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May a Judge Limit Voir Dire to 25 minutes in a Murder Trial?

California Code of Civil Procedure (“C.C.P.”) § 223, applicable to both civil and criminal cases, provides that “[t]he trial court’s exercise of its discretion in the manner in which voir dire [selection of jurors] is conducted, including any limitation on the time which will be allowed for direct questioning of prospective jurors by counsel . . . shall not cause any conviction to be reversed unless the exercise of that discretion has resulted in a miscarriage of justice, as specified in Section 13 of Article VI of the California Constitution.”
Summary in 50 Words or Less: A judge’s policy of limiting voir dire to 25 minutes, even in a murder trial, was upheld by an appellate court as not improper.  We think this ruling is incorrect in a case of such gravity.  It was indeed a miscarriage of justice that prevented defendant from selecting a fair and impartial jury.
In reviewing a judge’s discretion for a “miscarriage of justice” insofar as being caused by limited voir dire, the analysis is whether the trial court judge’s decision “affected [defendant’s] right to a fair and impartial jury.” People v. Yeoman (2003) 31 Cal. 4th 93, 114 [holding that the trial court’s error in depriving defendant of peremptory challenges was harmless because no incompetent juror sat on the panel].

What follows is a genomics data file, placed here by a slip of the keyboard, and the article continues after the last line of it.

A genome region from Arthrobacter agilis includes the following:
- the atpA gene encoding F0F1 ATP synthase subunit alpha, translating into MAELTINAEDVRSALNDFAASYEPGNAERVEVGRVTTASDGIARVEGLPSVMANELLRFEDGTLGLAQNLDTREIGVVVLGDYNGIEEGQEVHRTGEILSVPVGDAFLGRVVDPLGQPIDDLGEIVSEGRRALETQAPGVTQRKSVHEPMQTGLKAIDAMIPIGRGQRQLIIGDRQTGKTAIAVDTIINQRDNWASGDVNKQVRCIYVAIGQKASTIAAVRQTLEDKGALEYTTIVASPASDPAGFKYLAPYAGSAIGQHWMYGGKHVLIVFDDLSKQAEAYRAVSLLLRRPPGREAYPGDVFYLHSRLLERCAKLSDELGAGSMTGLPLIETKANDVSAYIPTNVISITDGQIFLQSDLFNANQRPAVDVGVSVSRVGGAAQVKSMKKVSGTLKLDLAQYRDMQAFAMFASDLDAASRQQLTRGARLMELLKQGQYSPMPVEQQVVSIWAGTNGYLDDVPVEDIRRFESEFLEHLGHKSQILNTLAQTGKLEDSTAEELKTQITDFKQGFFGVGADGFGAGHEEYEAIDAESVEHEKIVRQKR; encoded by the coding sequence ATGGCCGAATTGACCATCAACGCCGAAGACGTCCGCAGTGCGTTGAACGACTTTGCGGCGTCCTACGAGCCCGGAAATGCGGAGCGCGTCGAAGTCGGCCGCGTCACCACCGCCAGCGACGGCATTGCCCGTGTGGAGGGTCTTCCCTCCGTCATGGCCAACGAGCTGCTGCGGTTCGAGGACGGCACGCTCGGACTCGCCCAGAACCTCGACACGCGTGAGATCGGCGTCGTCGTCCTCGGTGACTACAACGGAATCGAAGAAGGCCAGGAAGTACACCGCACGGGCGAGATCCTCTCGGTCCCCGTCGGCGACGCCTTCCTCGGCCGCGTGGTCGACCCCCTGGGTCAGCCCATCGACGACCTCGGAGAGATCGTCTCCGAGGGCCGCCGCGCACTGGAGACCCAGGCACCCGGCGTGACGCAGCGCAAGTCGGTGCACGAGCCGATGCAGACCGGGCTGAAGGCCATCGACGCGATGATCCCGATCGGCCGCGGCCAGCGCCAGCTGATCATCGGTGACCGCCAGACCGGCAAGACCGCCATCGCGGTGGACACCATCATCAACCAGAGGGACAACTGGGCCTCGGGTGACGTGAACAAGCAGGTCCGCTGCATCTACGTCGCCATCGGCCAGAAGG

Similarly, our California Supreme Court has held that in order to reverse a verdict on a claim that a judge violated C.C.P. § 223, “the voir dire by a court [must have been] so inadequate that the reviewing court can say that the resulting trial was fundamentally unfair.” People v. Holt (1997) 15 Cal. 4th 619, at 661, citing Mu’ Min v. Virginia (1991) 500 U.S. 415, at 425-426.

Put another way, People v. Chapman (1993) 15 Cal. App. 4th 136 stated that the standard for reversal was “[w]here… the trial judge so limits the scope of voir dire that the procedure used for testing does not create any reasonable assurances that prejudice would be discovered if present, he commits reversible error.” Id. at 141.

Pomona CourtPomona Court

Applying these standards to the murder trial of Diane C. Asbury, the appellate court found that the trial court judge, Charles A. Chung, did not violate C.C.P. § 223, but wrote that the issue was “a close one.”  The Second Appellate Court, in People v. Diane C. Asbury (2016 DJDAR 10958), elaborated on this, acknowledging that “although it is impossible to state an absolute rule regarding the minimum amount of time a trial court must provide for voir dire, it would be a better practice, at least when allowing a relatively short time for voir dire, to establish only presumptive time limits and allow additional questioning upon a showing of good cause.” Id. fn. 7.

In Asbury’s case, the following facts were presented at trial.  Asbury and her boyfriend Anthony Simiele had been in a romantic relationship for most of 26 years.  They lived together for 20 of those years.  They never married, but Simiele was the father of Asbury’s 23-year-old daughter.